Edible Bozeman

Creamy Mushroom Pappardelle

By Kenan Anderson, Blackbird Kitchen

This recipe includes instructions for making both pasta and sauce, but purchased pappardelle, fettuccini, or tagliatelle will still be a fantastic dinner. Consider local options like mushrooms from SporeAttic and pasta brands Dolina or Rustichella d’Abruzzo, available at Joe’s Parkway. Cook whatever pasta you use very al dente and finish cooking it in the sauce.

SERVES 4

FOR THE DOUGH

2 cups low-protein 00 or all-purpose flour (300 grams)
Scant ⅔ cup semolina flour (100 grams)
5 large eggs, measuring about 1 cup, whisked until uniform (about 225 grams)

Mix the flours together then pour into a pile on a large wooden cutting board or tabletop. With clean hands, push your fingers into the middle of the pile until your fingertips are touching the board. With a slow swirling motion make a well in the flour large enough to hold the eggs.

Pour the eggs into the well. Use a fork to stir the eggs, gradually pulling more flour into the center and then working the whole mass with the tines until a shaggy dough forms. Knead the dough just until it comes together. There will be some flour and shaggy bits on the board. Scrape them off and discard, then knead the dough for a few minutes more. Protect the dough from air with a moist dish cloth or plastic wrap and rest it for 30 minutes. Once rested, knead for 5–10 more minutes then cut the dough in half. Briefly knead both halves into balls, protect from air again, and rest for another 30 minutes.

Roll each ball through a pasta roller or with a rolling pin until just thin enough to see the board through. Let the dough dry a bit, then cut into rectangles roughly 6–8 inches by 8–10 inches. Stack these sheets, dusting them with semolina between layers. Fold the stack in thirds like a letter you’re going to put in an envelope, and slice, perpendicular to the folds, into ¾-inch slices. Fluff these to separate the noodles and leave them loose and fluffed up on the board while you make the sauce. Come back and fluff every 10 minutes so they don’t stick together.

FOR THE SAUCE

12 ounces mushrooms (Morels, Chanterelles, or Hedgehog mushrooms if available, or try Shiitakes, Creminis, King Trumpets, Beech mushrooms, and more.)
½ cup extra-virgin olive oil or unsalted butter
Pinch of salt
2 teaspoons garlic, minced
1 teaspoon red chili flakes
1 teaspoon freshly ground black pepper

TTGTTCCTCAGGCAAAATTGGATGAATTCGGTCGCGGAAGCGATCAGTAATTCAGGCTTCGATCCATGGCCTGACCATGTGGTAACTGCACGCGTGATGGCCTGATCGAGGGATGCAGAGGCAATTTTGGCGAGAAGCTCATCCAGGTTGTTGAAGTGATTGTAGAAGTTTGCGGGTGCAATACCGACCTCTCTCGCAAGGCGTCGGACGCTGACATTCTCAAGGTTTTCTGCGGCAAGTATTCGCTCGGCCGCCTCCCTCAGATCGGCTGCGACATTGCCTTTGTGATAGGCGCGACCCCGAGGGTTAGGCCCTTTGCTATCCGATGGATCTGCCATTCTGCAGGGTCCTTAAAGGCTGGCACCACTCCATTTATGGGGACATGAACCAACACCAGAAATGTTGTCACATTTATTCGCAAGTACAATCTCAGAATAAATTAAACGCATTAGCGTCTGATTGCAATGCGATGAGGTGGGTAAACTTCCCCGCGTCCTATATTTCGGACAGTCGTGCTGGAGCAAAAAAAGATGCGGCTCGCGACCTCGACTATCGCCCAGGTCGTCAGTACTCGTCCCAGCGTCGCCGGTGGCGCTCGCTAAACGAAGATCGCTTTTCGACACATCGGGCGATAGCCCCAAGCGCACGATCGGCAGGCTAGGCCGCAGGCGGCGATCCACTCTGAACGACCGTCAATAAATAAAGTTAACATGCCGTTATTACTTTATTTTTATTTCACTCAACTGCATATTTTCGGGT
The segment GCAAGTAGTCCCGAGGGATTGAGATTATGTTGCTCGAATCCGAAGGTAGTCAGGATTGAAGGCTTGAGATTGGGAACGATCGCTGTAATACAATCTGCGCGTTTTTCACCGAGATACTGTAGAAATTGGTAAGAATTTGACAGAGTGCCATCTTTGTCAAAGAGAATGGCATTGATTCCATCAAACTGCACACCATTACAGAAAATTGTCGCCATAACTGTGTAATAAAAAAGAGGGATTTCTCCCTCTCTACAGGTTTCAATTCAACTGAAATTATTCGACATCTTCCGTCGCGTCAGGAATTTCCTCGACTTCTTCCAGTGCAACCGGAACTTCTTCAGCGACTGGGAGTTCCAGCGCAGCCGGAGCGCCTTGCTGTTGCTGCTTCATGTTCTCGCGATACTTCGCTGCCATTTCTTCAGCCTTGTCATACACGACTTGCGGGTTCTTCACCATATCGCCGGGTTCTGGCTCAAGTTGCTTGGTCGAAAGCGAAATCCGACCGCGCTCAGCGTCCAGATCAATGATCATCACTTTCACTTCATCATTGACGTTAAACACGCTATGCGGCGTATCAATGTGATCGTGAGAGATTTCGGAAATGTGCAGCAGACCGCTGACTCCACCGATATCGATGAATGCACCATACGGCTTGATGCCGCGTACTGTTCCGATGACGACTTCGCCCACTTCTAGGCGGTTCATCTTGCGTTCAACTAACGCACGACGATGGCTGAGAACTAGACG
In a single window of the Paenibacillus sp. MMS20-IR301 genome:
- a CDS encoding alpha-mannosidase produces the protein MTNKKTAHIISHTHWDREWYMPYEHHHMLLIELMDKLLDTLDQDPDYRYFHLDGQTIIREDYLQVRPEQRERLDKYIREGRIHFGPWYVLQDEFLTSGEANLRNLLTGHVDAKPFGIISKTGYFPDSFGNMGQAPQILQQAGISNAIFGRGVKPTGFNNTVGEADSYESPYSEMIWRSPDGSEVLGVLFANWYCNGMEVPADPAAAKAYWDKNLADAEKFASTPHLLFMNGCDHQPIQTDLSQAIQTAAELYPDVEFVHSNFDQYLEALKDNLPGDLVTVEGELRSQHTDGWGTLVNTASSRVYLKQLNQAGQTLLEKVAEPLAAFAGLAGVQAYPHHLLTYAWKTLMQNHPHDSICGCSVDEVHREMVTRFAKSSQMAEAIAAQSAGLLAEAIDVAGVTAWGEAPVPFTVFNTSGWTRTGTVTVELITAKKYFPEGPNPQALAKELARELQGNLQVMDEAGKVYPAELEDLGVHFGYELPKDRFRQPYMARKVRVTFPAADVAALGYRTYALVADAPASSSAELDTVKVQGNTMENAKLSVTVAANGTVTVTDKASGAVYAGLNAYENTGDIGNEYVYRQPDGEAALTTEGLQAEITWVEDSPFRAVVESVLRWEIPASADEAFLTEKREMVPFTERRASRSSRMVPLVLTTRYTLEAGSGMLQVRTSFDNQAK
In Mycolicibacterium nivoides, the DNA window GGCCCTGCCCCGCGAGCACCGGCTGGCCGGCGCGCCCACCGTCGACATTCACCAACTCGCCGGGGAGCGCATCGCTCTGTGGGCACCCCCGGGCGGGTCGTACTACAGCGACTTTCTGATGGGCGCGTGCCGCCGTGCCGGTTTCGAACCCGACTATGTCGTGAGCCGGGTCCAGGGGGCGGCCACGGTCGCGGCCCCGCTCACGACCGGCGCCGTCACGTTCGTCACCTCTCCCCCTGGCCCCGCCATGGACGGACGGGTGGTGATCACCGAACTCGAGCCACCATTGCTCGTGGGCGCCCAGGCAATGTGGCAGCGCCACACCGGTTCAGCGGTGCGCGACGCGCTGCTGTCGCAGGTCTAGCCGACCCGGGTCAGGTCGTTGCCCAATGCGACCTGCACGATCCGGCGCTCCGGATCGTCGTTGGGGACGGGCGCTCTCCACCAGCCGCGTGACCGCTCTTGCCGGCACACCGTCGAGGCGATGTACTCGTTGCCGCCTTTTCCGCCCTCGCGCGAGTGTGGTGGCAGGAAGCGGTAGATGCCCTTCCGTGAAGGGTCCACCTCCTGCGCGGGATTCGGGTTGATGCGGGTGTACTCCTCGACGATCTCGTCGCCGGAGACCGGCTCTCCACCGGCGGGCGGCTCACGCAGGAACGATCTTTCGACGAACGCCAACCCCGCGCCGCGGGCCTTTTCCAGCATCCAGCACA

1 teaspoon fresh thyme leaves
1–1½ cups pasta water
1 cup heavy cream
¼ cup grated Parmesan cheese
¼ cup minced parsley
1 heaping tablespoon minced chives
1 heaping tablespoon minced dill
¼ cup grated Pecorino cheese

Start a big pot of salted water boiling on the stove for cooking the noodles.

Clean and trim the mushrooms as needed and keep them as big and chunky as possible. For everything but the massive King Trumpets, just slice in half top to bottom and keep the littlest guys whole.

In a large pan, sauté the mushrooms in the olive oil or butter with a pinch of salt until cooked through and browned then turn off the heat. Stir in the garlic, chili flakes, black pepper, and thyme, using the residual heat to lightly cook the garlic and toast the spices. Cook the pasta: Drop it into the boiling water, wait a few seconds, and stir it to make sure the noodles don’t clump together. Cook for about 1½ minutes, maybe 2. It should still be decidedly al dente. If using store-bought pasta, cook to the manufacturer’s instructions for al dente pasta.

Drain the pasta but save 1½ cups of the pasta water before you send it down the drain.

Add 1 cup of the pasta water, the cream, and the Parmesan to the pan with the mushrooms. Add the cooked pasta and turn the heat to medium high. Stir or toss the pasta a lot to work the starch into the sauce and coat everything as the sauce reduces. Add more pasta water if needed to cook the pasta to desired doneness, and when the liquid is just thick enough to coat the noodles, toss in all of the herbs. Taste for salt and plate the pasta in 4 bowls, topping each with a bit of Pecorino.

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